WRITTEN BY: @DARCWON
During the era of the Prohibition (1830’s – 1933), many people would go to “juke joints” or “speakeasies” for a good time and alcoholic beverages (which I trust you know were illegal during the Prohibition era). These establishments were filled with jazz, blues, frisky women, and men trying to unwind. Although those days are now a thing of the past, that type of music continues to live on. Cold Winters & Warm Whiskey, a joint project with SYG, was Swerve’s entrance into hip hop. Capitalizing on the newly opened doors, thanks to the reception received from the project, Swerve continues to build on the theme from the Cold Winters & Warm Whiskey (CWWW) project with The Barrelhouse. Sticking to the “speakeasy sound”, he conjured up The Barrelhouse LP; an album filled to the brim with jazzy concoctions and lyrics dealing with bluesy influences.
The majority of The Barrelhouse deals with personal subject matter. Taking “Yesterday’s Gone” as one example, we find Swerve using the song as a symbolic piece of harsh reality. The recession themed song starts off with references to having a good job until his the unfortunate moment of when his “pay was taken”. Other songs like “Wasting Away”, “So Many Days”, and “Better Off on My Own” are great examples of self-reflection, struggle, and being self-motivated. In short, Swerve is the perfect lyrical companion to a shot of whiskey and airing out of one’s grievances/issues as he uses The Barrelhouse as a modern day hip hop blues record.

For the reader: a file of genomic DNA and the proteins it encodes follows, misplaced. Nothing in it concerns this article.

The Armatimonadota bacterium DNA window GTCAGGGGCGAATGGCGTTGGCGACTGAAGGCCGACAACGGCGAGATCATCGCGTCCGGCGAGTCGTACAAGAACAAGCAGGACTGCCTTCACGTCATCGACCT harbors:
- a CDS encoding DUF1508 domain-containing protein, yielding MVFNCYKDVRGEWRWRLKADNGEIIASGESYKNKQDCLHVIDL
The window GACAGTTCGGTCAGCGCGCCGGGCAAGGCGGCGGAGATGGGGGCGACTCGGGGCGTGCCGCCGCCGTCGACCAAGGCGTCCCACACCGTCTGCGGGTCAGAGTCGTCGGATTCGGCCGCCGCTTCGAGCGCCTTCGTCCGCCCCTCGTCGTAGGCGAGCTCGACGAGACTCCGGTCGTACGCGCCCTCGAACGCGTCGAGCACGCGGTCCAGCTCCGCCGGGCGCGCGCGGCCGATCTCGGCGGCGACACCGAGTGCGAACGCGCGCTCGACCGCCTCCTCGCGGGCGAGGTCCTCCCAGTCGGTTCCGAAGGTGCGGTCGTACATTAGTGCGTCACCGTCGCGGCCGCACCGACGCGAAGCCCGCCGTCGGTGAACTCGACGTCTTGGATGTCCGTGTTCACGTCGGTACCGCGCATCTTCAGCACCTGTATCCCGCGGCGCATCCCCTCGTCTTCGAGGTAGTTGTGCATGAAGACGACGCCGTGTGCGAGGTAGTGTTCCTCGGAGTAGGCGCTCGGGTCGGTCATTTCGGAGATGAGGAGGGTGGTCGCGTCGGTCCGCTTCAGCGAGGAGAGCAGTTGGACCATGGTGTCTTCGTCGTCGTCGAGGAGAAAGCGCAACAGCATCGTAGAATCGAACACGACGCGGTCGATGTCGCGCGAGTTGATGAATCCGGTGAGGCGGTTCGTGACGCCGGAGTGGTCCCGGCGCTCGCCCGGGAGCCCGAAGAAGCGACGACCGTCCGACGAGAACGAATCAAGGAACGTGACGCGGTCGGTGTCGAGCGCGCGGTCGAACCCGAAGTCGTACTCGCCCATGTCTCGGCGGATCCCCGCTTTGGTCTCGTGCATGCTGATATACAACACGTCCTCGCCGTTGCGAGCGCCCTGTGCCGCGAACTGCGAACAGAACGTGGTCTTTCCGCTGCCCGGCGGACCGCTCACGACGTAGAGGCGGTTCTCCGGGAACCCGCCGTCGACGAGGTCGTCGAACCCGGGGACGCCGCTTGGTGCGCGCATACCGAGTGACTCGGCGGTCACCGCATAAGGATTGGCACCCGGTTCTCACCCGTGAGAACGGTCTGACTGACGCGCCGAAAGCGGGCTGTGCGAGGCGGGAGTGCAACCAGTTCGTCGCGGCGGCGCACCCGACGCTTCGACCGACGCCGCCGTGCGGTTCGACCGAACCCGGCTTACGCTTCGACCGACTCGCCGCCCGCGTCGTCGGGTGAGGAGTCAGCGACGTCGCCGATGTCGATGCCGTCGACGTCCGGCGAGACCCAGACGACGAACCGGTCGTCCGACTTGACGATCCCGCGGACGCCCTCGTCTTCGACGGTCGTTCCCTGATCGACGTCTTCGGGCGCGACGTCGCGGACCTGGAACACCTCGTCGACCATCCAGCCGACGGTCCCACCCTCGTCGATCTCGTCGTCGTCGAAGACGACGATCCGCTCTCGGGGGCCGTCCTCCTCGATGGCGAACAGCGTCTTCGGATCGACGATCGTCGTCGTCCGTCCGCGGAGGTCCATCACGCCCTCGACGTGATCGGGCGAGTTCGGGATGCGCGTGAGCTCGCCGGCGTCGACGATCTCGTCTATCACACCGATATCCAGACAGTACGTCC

Melodically, the album flows in the same vein as the subject matter as the production on The Barrelhouse is pretty smooth, moody, and melancholy sounding. “Different Shades” comes in with the boom bap, keys, and guitar licks whereas “Wasting Away” uses vocal samples and saxophone blares to enhance the moodiness and lonely feelings Swerve injects into the track. The only “upbeat” track is “Home” mainly due to the bpm’s and rhyme cadence. Otherwise, the music matches the lyrics and theme of the album: mood music.
Swerve completes the album with ease using simple yet, effective verses that allows him to pour his heart out. The beats, being well made, fit his lyrics to perfection. Barrelhouse LP is an album for drinking one’s sorrows away while serving as a motivating force all at the same time. This is no frills hip hop to sip whiskey to and unwind. My suggestion: find some brown liquor and sip slowly while you listen, relax and let go of your issues.